Backflip of Faith by Andrew Coenen

One of the hardest things to talk about in modern society is mental health. Like, through the screen I can feel that just by saying those words I’ve made you slightly more uncomfortable. Well buckle in, because it’s what I’m gonna talk about today! My goal here is to speak freely and honestly about my experience with mental health, skirting the line between making light of a serious issue and reinforcing the societal taboo by making a heavy, dark, unreadable blog. In order to undermine the darkness and discomfort associated with mental health struggles, I think we have to dig into the issue and talk about it, work the problem area with care and healing much like my mom does to the physical body in her Thai Massage (ho ho, look at that smooth tie in!).

Everyone has their own mental health story, and if there’s one thing every good story has, it’s a villain. Sometimes several. Whether they go by the alias of depression, anxiety, trauma, or no name at all, the villains of mental health are as unique as the heroes they oppose. I think that that diversity is actually a big part of what makes mental health so difficult to talk about. I’m not a therapist or a psychologist or a mental health professional in any way, and neither are most people. I don’t know what word to use to describe how I analyze every connotation of every sentence I say both before and after I say it, or what it’s called when I start trembling after hanging out with new friends that I want to like me. Much less what to do about it. Most of us have no friggin clue what we’re talking about.

But I mean, that’s true about a lot of things, isn’t it? I’m not a meteorologist either, but I can still talk about the weather. Lord knows everyone has something to say about COVID, even though most of us aren’t experts on it. Why is it that mental health, perhaps the only issue that can in some cases be solved just by talking about it, is so gosh darn difficult to talk about?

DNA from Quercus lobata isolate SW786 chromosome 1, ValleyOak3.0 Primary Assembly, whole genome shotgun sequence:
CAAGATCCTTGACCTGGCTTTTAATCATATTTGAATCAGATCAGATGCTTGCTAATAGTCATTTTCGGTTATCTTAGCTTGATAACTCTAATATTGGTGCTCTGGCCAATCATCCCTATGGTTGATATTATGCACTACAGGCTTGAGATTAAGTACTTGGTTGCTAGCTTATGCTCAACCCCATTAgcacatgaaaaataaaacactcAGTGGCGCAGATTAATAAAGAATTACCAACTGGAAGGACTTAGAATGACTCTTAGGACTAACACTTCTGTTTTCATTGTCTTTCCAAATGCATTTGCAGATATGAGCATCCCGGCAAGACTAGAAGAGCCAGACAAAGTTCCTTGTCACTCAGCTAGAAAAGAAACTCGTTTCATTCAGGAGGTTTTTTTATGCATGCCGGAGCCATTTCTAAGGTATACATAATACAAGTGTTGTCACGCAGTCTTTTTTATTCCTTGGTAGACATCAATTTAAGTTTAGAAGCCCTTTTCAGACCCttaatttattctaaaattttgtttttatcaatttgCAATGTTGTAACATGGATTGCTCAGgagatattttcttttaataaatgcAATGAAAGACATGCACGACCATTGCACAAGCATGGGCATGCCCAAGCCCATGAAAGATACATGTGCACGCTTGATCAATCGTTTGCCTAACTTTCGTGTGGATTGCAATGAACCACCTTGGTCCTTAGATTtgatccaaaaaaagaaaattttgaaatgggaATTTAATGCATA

That was a rhetorical question, because the answer is that it shouldn’t be. Not that we all need to go out on the rooftops screaming the deepest darkest depths of our hearts to all who listen, but I honestly believe the world would benefit if everyone did wear their hearts on their sleeves a bit more. It’d make connecting them a lot easier. A heart to heart is a powerful thing, it fills you with appreciation and freedom and love, like a loosening of your own grip on your heart. It’s not about sorting and judging and labeling other people’s problems, it’s about sharing stories, and taking them at face value. Feeling understood is incredibly healing in a way that’s hard to describe. It’s something we all deserve.

The other day, I accidentally came up with a term that I’ve become really fond of: a backflip of faith. It’s like a leap of faith, but with style. For the world to change, somebody has to change it, and it’s scary to be the first one to put your heart on your sleeve. It takes vulnerability and honesty and courage. It takes a hero. But, of course, you’re already fighting your villains; you’re already a hero. So own it. Bridge those gaps, make those connections, and do it your own way, your own style. Take the backflip of faith.

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